Welcome to the third installment of the Jerry cardigan knitalong, in which I describe the bizarre shapes of these pieces and how they all fit together!
The Front pieces are the most complicated to knit, with a lot of increases and decreases happening at once: armhole shaping, v-neck shaping, and shawl-collar increases at 4 different points. (Luckily, the buttonhole rows on the Right Front are completed by the time you start shaping the upper body.) The shawl collar and buttonbands are all one piece with the Fronts, with a facing that's folded over and stitched down on the wrong side so that the collar and bands are double-layer fabric. This construction combines with the collar shaping to create a Front piece that looks like this:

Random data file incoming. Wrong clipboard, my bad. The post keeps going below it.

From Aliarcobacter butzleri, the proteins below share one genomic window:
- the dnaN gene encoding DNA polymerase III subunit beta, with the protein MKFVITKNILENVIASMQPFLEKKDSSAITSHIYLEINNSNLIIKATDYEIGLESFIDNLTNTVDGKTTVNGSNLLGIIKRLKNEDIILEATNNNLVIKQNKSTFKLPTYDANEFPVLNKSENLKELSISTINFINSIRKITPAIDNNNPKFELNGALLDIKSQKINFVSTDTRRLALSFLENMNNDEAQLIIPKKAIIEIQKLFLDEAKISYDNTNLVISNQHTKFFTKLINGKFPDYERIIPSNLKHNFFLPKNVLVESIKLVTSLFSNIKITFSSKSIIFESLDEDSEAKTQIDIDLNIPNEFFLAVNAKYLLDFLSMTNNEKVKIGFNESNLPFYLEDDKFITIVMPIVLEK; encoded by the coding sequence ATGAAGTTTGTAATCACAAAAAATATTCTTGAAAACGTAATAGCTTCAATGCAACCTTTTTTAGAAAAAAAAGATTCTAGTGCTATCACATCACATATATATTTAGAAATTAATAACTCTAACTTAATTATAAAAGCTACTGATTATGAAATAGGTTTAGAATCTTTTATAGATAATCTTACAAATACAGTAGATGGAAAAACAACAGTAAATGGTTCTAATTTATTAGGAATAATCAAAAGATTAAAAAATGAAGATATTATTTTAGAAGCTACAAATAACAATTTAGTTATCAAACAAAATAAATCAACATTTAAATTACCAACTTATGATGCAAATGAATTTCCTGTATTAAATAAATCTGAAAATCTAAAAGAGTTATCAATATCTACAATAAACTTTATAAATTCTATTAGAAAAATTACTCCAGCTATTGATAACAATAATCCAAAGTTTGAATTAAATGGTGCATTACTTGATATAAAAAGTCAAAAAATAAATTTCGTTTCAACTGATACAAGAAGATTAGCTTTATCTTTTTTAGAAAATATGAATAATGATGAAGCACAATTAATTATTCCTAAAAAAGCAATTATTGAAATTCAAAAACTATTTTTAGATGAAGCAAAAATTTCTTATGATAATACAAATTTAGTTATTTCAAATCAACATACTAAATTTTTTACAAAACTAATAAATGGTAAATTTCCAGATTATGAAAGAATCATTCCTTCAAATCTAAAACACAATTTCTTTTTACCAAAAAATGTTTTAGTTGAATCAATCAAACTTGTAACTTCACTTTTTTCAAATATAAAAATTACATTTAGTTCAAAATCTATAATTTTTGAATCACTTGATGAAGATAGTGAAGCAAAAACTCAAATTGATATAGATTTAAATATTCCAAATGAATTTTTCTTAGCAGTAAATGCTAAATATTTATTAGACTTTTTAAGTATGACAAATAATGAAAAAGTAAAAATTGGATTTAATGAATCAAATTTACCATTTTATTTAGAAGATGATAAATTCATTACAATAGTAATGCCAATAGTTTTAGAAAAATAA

The shoulder slope and seams are also atypical for a handknit sweater, because all the shoulder shaping is done on the Back piece. This construction hangs nicely on all sorts of shoulder shapes. It's also a detail that's common in ready-to-wear sweaters -- because shaping and short rows are time-consuming, you'll frequently see machine-knit sweaters that displace all of the shoulder shaping to the back piece in order to knit the front piece(s) more quickly.
The sleeves are regular old set-in sleeves with a shallow cap. Sewing them in is a bit unusual, because you can't use the shoulder seam to mark the center of anything (as it's displaced onto the Back, as shown above). I'll share a quick photo tutorial in the Finishing post.